Creative Director: Andrew Diprose
Director of Photography: Steve Pec
Deputy Director of Photography: Dalia Nassimi
Photographer: Benedict Redgrove
These never-before-seen photographs are part of an eight-year project that took photographer Benedict Redgrove deep inside three NASA facilities across the US. He uses Alpa MAX and 12 STC cameras, stitching together multiple images to create photographs with an epic quality. “I shoot about 40 images,” he explains, “then layer them to achieve the highest definition.” Redgrove’s project won’t be complete until 2018, but WIRED offered its readers an exclusive glimpse into his epic space journey in its 11.16 issue.
Was this photo essay presented to you by Benedict Redgrove with a six-year timeline in mind?
Benedict came to us when he was three years into the project – it was just a labor of love at that point. He got in touch with us in order to gain deeper access at NASA. He thought a bit of WIRED name-dropping might help, and it did – eventually. It took three years of negotiations, and about 400 emails, to get to this point.
What type of clearance was needed for such unprecedented access?
NASA is a bit like an onion – you peel off layer after layer. We encountered a lot of “We cannot help, you need to talk to so-and-so department” along the way. But the more Benedict shot, the more the various departments in NASA understood what we were trying to do, and the more doors opened to him. It was very much a case of finding the right person to talk to at each stage.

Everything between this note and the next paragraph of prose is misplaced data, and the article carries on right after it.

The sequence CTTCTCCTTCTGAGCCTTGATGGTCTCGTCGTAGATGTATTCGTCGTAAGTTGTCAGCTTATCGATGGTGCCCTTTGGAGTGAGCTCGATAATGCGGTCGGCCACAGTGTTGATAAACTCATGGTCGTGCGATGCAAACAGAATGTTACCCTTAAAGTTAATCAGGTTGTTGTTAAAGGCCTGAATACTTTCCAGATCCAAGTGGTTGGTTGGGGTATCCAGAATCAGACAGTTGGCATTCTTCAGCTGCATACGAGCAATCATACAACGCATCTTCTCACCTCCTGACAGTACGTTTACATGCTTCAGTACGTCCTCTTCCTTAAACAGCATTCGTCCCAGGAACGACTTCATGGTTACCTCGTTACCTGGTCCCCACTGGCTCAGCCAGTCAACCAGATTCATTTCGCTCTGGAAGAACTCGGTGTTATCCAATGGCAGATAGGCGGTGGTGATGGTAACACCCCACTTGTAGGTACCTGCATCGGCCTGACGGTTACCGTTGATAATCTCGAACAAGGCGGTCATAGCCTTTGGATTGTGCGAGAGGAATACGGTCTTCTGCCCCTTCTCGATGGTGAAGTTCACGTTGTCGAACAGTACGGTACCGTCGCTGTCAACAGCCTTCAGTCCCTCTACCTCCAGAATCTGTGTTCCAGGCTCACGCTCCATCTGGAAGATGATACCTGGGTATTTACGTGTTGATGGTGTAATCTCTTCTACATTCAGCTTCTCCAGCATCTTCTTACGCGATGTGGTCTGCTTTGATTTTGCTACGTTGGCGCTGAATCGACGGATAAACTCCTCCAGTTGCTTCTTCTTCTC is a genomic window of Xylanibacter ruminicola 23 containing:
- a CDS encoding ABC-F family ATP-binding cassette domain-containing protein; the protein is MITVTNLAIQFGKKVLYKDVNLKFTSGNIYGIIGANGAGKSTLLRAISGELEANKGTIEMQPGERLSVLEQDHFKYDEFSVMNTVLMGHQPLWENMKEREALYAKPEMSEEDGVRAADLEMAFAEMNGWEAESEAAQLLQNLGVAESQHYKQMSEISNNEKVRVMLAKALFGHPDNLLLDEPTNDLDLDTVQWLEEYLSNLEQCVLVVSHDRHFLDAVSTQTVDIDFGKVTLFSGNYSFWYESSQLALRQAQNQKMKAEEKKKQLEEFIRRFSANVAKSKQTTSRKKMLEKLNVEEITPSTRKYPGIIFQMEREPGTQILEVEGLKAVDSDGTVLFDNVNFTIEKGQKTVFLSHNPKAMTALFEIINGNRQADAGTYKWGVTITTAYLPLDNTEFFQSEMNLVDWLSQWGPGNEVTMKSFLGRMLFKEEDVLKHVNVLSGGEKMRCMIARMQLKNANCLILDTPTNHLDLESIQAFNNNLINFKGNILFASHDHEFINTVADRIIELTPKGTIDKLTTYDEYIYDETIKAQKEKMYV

Where were the images taken?
Benedict gained access to the Kennedy Space Centre in Florida, Johnson in Houston and the Smithsonian in Virginia. Next up are the Lunar Lab and training facilities.
Six years is a quite a long time horizon. Was this difficult for the magazine to commit to?
Is it difficult to commit to an elaborate documentation of NASA technology by Benedict Redgrove? Absolutely not – we did not bat an eyelid. It didn’t matter how long it was going to take. We knew the results would be a groundbreaking body of work.
How long will this be a running theme within the magazine?
It’s running across 16 pages (on special paper) in our current issue, November 2016, and of course on wired.co.uk. We also have a photography exhibition planned at our annual WIRED conference in London on November 3-4, which will also have a Q&A with Benedict himself.
Benedict will conclude his work with the launch of SLS and Orion in 2018. After that, there are talks of a book and an expansive exhibition with virtually life-size prints!
NASA is an independent agency of the executive branch of the United States federal government, how did this end up in WIRED UK, and how much was published in the US version?
Interest in NASA is not restricted to the US – it has universal appeal. Benedict put it very nicely himself: “To me, there is no other organisation in the world that is more progressive, more exciting or stands more for the betterment of mankind and peace than Nasa. In my opinion, it’s the greatest institution in the world. It involves, science, art, design, engineering, manufacturing, passion, belief, education, information, creation and technology. It’s always moving forward, always seeking answers and finding them, then asking more questions. They educate us, inform us not only about the Universe but also about our planet, and pass down technologies into our everyday lives.”
This collaboration was solely with WIRED UK, but other international editions of WIRED are keen on running the story too. Watch this space.